Journal Article
Research Support, U.S. Gov't, Non-P.H.S.
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Horizontal rectus muscle tenotomy in children with infantile nystagmus syndrome: a pilot study.

PURPOSE: We wished to determine the effectiveness of horizontal rectus tenotomy in changing the nystagmus of children with infantile nystagmus syndrome.

DESIGN: This was a prospective, noncomparative, interventional case series in five children with varied sensory and oculographic subtypes of congenital nystagmus (including asymmetric (a)periodic alternating nystagmus) and no nystagmus treatment options. Simple tenotomy of all four horizontal recti with reattachment at the original insertion was accomplished. Search-coil and infrared eye movement recordings and clinical examinations were performed before and 1, 6, 26, and 52 weeks after surgery. Outcome measures included masked pre- and postoperative expanded nystagmus acuity function (NAFX), foveation time obtained directly from ocular motility recordings, and masked measures of visual acuity.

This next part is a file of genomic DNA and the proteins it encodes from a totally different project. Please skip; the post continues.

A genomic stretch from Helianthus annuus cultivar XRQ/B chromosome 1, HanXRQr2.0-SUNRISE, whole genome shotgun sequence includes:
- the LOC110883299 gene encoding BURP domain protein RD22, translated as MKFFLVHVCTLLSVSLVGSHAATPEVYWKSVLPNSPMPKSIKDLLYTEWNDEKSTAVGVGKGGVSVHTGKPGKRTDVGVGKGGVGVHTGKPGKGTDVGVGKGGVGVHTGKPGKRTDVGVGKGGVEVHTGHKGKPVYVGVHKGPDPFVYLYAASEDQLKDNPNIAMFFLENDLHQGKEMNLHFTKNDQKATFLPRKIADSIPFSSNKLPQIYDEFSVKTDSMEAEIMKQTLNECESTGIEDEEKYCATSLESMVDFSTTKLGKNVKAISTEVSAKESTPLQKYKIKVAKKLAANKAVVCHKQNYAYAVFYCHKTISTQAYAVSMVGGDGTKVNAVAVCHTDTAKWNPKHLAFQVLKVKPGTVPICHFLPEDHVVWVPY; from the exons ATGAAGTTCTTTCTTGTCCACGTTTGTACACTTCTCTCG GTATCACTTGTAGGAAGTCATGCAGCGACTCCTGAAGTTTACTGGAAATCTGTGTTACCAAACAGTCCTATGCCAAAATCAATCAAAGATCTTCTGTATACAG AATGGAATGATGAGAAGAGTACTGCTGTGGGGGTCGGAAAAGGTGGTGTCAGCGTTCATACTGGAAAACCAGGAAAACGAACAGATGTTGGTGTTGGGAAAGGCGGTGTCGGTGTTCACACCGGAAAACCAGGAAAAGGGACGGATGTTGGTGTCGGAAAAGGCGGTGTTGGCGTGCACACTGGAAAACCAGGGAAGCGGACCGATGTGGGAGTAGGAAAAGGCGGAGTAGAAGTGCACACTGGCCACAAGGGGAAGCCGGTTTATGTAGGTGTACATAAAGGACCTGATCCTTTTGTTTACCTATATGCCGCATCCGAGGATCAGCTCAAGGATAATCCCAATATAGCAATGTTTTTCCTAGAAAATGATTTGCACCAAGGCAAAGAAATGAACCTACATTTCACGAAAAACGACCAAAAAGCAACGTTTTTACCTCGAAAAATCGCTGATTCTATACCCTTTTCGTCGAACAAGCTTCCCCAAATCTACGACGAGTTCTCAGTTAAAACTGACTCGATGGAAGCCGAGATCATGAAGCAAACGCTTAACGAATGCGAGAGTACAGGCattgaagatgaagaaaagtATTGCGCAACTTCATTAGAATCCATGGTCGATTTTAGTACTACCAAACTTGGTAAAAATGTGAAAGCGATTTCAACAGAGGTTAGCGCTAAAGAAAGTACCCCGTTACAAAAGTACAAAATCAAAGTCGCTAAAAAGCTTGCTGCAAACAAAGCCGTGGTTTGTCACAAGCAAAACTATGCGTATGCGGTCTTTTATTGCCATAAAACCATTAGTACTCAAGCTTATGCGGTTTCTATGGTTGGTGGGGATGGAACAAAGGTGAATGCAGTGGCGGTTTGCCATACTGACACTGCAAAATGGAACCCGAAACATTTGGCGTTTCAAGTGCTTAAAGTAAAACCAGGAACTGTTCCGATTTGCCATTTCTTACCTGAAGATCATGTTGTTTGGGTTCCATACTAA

RESULTS: At 1 year after tenotomy and under binocular conditions, two of the three patients for whom the NAFX could be measured had persistent, significant postoperative increases in the NAFX of their fixating eye. Average foveation times increased in these patients' fixating eyes. Measured binocular visual acuity increased in four patients; the remaining patient had retinal dystrophy. There were no adverse events due to surgery.

CONCLUSIONS: In the two children who could fixate the targets for several seconds and for whom we could obtain accurate measurements of their infantile nystagmus, tenotomy resulted in significant improvements in nystagmus foveation measures. In those patients plus two others (four of five), measured visual function improved.

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